Thursday, October 26, 2017

Reading list interrupted

My newest thing is to try to weave some biographies into my reading repertoire. My current rotation is about ten crime fiction novels, then a classic book, ten more fiction novels, and then one religious book. So I wanted to broaden my horizons a little more without delving into 800-page tomes like The Personal Memoirs of Ulysses S. Grant. More power to those who do, but I don’t have the upper body strength to hold those books the required time necessary, nor the patience or attention span.

And I didn’t want to do presidents, because those are all usually epic length, and also because everybody reads them and most have been studied to death and I have a working knowledge of most of them. So I’m leaning toward famous people, who I wouldn’t normally read about, don’t know a lot about beyond the rudimentary, but who also seem interesting and might teach me something.

So with that in mind, I knocked off Arnold Palmer’s A Life Well Played: My Stories.
Palmer takes stock of the many experiences of his life, bringing new details and insights to some familiar stories and sharing new ones. This book is for Arnie's Army and all golf fans but it is more than just a golf book; Palmer had tremendous success off the course as well and is most notable for his exemplary sportsmanship and business success, while always giving back to the fans who made it all possible. Gracious, fair, and a true gentleman, "Arnie" was the gold standard of how to conduct yourself in your career, life, and relationships.
I liked that he actually seemed to have written it himself. If he had a ghost writer it wasn’t a very good one. It was a little clunky at times, not as smooth as Doris Kearns Goodwin, but very interesting in a down-home gentlemanly way.

My main takeaways were that Arnie was a very competitive person, holds a couple grudges, loved his dad and his wife a lot, and is just a really, nice, old-school type of person who is not terribly impressed with the way society is headed. (It was like looking in the mirror with a lot less distance on the drives.)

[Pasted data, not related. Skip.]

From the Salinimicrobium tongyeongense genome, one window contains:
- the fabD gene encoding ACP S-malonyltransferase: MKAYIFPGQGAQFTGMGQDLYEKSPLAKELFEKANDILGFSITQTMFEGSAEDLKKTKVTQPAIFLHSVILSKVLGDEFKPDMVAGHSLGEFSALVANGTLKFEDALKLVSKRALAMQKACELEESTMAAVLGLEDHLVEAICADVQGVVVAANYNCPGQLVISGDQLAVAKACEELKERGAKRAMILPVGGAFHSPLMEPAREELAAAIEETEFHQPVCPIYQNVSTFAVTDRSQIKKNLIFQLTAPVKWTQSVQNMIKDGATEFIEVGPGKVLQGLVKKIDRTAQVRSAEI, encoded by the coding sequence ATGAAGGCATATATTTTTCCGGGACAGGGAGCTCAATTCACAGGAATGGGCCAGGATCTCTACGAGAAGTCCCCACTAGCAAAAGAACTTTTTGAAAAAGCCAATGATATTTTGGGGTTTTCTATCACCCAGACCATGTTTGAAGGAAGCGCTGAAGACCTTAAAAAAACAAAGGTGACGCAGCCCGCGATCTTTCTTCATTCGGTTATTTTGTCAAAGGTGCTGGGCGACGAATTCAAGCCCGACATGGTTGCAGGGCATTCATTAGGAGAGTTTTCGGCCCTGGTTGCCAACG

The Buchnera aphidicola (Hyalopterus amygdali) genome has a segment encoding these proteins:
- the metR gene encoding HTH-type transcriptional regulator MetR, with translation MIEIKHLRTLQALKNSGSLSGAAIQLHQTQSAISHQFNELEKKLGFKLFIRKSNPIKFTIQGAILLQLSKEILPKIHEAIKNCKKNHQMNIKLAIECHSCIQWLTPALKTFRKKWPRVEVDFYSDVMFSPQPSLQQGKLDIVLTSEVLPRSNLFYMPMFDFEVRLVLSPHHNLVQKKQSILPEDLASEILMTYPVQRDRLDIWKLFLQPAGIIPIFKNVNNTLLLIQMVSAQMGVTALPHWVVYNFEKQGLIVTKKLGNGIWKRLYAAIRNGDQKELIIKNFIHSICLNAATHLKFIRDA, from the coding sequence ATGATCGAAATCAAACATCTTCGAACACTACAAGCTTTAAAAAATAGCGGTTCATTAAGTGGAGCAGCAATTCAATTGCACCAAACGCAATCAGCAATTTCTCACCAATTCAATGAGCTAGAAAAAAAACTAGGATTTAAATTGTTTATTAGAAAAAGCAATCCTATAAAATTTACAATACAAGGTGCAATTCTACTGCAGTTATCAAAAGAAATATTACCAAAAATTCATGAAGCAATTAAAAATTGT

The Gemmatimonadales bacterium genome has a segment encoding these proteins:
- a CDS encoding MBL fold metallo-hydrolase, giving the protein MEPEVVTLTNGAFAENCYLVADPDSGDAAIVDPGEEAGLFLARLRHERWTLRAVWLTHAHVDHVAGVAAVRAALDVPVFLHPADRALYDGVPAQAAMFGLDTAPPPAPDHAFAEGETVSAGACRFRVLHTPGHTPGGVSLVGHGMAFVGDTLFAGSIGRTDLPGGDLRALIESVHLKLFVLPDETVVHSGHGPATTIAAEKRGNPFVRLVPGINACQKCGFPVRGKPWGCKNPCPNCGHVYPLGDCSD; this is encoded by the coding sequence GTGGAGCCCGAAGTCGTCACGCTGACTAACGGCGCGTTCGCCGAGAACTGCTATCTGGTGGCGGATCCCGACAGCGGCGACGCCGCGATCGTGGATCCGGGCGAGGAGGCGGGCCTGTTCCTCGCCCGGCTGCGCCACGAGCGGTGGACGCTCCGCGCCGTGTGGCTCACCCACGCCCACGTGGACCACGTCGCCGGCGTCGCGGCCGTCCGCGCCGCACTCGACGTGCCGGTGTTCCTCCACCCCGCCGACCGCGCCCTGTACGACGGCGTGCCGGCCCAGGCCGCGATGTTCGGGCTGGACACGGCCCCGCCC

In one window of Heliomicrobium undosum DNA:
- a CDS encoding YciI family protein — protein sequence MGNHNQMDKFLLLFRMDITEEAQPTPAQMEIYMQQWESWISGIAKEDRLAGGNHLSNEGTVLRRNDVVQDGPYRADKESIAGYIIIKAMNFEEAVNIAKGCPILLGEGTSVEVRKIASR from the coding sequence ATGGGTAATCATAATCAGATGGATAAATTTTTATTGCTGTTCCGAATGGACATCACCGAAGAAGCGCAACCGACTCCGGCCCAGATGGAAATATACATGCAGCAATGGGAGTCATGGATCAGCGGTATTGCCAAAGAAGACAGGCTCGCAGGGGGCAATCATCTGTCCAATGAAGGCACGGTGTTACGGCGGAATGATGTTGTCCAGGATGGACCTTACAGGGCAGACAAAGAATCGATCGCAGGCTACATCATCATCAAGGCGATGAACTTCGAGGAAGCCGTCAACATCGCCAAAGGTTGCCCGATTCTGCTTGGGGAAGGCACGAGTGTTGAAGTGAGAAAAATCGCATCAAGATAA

It met my qualifications to be included in the rotation: quick read, interesting and I learned some stuff. Go figure.

I’ve also picked up a couple bios for the to-be-read file, including Ayaan Hirsi Ali’s Infidel, and Charles Lindbergh – Writer, Inventor, Pilot. I’ll keep you posted on those, but not until I knock off three or four of my usuals, or as I call them, the good stuff.

Tuesday, October 24, 2017

Finished: Craig Johnson's 'The Cold Dish'

I scored tickets to hear Craig Johnson speak at Black Hills State University last week. So I figured I better read one of his books.

He’s the author of the Longmire book series, which was turned into a television series. It’s sixth and final season (though Johnson hinted at some one-off movies down the road) hits Netflix on Nov. 17 (if I recall correctly, but probably don’t.)

I found Johnson to be very humorous, down-home, humble. He provided great insight into the characters, the writing process, the actors and the biz. It was well worth the money (tickets were free).

While Johnson practically lives in my backyard (Wyoming) and I love the Netflix series, I’d never read one of his books. Not sure why, but maybe was thinking they really weren’t up my alley for murder mysteries. Might’ve even been a little uppity myself, thinking they were more Louis L’amour-ish, and those were from my junior high days.